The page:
Amherst School Committee chairman calls for apology, ‘profoundly offended’ over accusations

  • ERIC NAKAJIMA ERIC NAKAJIMA

Staff Writer
Published: 11/13/2019 11:35:08 PM

AMHERST — During an emotional speech reflecting on his biracial heritage, the chairman of the Amherst-Pelham Regional School Committee asked a former colleague Tuesday to retract a published comment that accuses him, and other school and law enforcement officials, of condoning sexual assault.

“I think I’m owed an apology for it,” said Eric Nakajima, in reference to a recent social media post in which Vira Douangmany Cage wrote that he, along with Superintendent Michael Morris, Amherst Police Chief Scott Livingstone and Northwestern District Attorney David Sullivan, has upheld “the underpinnings of rape culture.”

Speaking at the school committee, Nakajima said he is “profoundly offended anyone would think I would support a culture of rape, sexual assault or violence.”

Cage, who served on the committee from 2015 to 2018, made her comments in response to information released by the school district that members of the boys ultimate team last spring engaged in “conduct unbecoming” during an off-campus incident.

Morris told the committee that, once he learned of the incident, he was quick to notify police and the Department of Children and Families, as well as to launch an internal investigation that ran parallel to the others.

“This is standard operating procedure,” Morris said.

The investigations determined no crimes, sexual or otherwise, had occurred during the incident, according to Morris.

Nakajima also expressed disappointment that Cage referred to him as one of the “white men” when she wrote that he and other officials are “great examples of white men upholding the underpinnings of rape culture and white privilege.”

Nakajima noted that Cage is chairwoman of the state’s Asian American Commission and that what she wrote served to “deny and eradicate” his existence. When he was a high school student in Amherst, Nakajima said, many of his fellow students saw him only for his Asian heritage, despite having parents from both a European background and a Japanese background.

Such criticism, Nakajima said, runs the risk of losing the tools of empathy needed to advance the welfare of all students.

 “This impedes the ability of our work as a team to service children in the district,” Nakajima said.

Records request

Cage said Wednesday she has questions about how the school and other authorities conducted their investigations into the ultimate team and wanted those questions answered by Nakajima.

“These are the questions I am hoping Chairman Nakajima would ask ... instead of seeking an apology from me,” Cage said.

Cage added that she sought public records of the investigation from Amherst Police. Those have since been denied, according to a response from the department, because the incident may fall into one of several categories under which state law prohibits the release of information, including domestic violence, sexual abuse, juvenile abuse and juvenile arrest.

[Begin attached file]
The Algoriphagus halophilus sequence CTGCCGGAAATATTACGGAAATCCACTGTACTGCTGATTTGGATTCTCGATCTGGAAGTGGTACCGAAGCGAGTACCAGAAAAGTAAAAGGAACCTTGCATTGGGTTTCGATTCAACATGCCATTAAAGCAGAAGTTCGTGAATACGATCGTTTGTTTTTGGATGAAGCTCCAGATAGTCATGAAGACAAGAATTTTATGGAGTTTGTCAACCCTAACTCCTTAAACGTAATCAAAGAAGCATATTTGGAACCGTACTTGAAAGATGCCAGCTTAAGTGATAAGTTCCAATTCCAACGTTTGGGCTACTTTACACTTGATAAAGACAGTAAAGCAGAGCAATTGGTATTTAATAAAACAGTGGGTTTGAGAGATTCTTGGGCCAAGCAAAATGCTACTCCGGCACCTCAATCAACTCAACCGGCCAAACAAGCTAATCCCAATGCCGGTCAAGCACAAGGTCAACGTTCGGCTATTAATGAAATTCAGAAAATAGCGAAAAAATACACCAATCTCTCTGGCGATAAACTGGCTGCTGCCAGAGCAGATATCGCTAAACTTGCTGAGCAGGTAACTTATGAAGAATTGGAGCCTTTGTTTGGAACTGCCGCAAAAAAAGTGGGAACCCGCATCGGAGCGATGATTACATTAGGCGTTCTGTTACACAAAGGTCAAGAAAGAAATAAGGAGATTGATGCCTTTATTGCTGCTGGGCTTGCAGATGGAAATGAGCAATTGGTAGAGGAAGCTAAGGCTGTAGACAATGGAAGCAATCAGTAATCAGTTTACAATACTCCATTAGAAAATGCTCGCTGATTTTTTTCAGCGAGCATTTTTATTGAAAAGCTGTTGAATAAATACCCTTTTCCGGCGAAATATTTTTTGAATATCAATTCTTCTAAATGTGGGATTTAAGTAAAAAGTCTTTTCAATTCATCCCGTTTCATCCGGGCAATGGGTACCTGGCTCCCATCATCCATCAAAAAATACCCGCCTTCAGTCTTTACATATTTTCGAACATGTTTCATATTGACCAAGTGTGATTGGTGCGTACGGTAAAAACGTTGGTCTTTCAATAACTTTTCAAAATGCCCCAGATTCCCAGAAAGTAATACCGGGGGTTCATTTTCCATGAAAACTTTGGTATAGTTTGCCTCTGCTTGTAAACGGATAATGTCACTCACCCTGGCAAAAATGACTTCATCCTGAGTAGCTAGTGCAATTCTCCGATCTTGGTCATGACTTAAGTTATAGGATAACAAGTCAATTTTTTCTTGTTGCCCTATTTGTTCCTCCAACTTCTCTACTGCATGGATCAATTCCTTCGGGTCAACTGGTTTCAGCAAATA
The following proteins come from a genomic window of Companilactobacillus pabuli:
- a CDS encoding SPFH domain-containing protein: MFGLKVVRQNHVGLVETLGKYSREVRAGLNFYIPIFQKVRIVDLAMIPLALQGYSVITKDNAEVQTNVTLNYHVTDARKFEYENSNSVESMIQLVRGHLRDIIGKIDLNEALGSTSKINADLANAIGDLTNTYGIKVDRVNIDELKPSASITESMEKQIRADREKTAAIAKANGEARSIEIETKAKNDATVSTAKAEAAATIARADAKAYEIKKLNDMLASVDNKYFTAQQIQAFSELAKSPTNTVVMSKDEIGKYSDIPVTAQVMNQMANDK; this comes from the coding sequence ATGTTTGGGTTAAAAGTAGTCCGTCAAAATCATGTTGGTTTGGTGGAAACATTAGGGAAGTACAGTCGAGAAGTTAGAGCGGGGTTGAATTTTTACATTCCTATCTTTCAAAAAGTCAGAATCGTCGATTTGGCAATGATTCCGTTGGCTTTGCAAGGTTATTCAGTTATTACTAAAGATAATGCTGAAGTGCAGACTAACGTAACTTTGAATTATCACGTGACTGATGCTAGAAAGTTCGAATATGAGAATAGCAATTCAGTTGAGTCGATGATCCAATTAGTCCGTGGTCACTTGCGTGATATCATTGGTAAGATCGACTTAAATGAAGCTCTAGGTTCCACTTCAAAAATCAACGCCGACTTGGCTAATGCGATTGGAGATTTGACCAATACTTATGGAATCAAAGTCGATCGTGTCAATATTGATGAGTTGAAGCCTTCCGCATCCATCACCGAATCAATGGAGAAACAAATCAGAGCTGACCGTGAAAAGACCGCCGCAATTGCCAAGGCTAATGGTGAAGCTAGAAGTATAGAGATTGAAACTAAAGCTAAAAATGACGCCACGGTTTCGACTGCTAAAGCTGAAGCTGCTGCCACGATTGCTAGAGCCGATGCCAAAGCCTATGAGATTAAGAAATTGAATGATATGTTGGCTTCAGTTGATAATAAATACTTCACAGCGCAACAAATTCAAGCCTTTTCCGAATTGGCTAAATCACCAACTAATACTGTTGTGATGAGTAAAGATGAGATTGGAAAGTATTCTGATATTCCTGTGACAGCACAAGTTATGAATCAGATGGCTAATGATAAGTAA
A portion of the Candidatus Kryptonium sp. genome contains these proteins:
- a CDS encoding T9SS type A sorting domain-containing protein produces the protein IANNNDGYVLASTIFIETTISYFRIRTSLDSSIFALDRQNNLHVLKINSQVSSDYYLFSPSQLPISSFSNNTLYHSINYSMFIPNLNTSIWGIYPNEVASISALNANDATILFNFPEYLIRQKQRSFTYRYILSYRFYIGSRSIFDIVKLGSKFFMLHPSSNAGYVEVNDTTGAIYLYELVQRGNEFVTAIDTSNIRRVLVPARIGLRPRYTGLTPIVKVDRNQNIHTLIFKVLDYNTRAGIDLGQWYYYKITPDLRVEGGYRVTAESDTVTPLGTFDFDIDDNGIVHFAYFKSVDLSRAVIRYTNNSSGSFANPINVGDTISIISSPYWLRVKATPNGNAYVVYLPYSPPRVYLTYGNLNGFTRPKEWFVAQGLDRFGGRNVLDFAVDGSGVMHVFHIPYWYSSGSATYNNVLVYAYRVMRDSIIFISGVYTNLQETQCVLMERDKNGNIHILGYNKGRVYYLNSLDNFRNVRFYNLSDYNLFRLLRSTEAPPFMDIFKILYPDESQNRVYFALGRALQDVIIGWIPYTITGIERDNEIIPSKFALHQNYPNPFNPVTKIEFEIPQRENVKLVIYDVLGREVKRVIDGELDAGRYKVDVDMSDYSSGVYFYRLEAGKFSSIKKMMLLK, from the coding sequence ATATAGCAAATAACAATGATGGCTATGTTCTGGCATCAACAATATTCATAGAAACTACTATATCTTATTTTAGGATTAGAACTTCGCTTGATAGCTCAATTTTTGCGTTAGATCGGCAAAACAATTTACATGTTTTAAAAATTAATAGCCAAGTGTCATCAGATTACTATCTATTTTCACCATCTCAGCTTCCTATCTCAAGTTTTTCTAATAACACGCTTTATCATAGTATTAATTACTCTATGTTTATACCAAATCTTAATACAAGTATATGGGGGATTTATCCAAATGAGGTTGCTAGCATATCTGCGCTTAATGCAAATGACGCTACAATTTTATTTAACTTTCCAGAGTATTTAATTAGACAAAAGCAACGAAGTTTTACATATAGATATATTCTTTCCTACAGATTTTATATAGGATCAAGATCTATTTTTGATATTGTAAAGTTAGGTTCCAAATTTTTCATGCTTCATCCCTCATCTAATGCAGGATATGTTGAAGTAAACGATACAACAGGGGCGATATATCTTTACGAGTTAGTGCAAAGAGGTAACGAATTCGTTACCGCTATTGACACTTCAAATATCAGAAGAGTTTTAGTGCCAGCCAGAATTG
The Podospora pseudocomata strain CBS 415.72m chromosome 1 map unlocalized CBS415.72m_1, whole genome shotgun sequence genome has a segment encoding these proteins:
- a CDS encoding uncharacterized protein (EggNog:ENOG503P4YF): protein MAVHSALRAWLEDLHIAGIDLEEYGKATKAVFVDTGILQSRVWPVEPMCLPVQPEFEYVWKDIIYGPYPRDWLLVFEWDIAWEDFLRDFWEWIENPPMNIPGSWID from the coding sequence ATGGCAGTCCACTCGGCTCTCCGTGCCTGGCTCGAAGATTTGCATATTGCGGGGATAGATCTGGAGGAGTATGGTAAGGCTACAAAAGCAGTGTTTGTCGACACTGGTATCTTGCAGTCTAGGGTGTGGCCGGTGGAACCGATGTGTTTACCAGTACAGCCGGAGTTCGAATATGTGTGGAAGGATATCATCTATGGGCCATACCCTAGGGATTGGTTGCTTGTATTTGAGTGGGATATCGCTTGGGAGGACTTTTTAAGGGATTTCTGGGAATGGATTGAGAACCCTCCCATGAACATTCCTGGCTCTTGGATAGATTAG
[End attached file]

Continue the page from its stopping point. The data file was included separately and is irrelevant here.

Morris said sharing any information about the incident was difficult because of the need for student privacy. But he said the investigation was approached with “authenticity” by the school district, which did take action, including reducing the spring ultimate schedule and working to change the culture of the team.

Morris also denied online news reports that described a more serious hazing situation of an unconscious student. Rather, he said, the behavior in question was inappropriate as it related to damaging a jersey of a rival team.

In addition, Nakajima called out online commentary by Amherst parent Chrissy Ryan. He characterized the material as accusing school officials of all sorts of wrongdoing.

He questioned whether Ryan’s commentary — including her description of an alleged incident that led to the investigations — violates an anti-harassment policy of the district.

What disturbs him about Ryan’s commentary is “the intersection between harassment and bullying discussed previously and the way in which this other incident was discussed,” Nakajima said.

He said he is bothered by this “in every way” because school employees and officials are being targeted.

Ryan said Wednesday that officials are concerned because of what she has previously reported, such as administrators with lapsed licenses.

“What has School Committee so terrified about me is that for 18 months I have been providing evidence via public records of their non-compliance in licensure, special education and financial mismanagement to the public via an accountability website … as well as to the attorney general, Department of Secondary Education and Office of Civil Rights, because they refused to acknowledge serious systemic problems harming students,” Ryan said.

Meanwhile, School Committee member Anastasia Ordonez said her concerns with Cage’s actions led to her decision to resign from the board of Amherst Media, where she has been the committee’s representative.

“I’m very disappointed in the direction of some of our community members,” said Ordonez, who announced her resignation from the organization Monday night.

Scott Merzbach can be reached at smerzbach@gazettenet.com.


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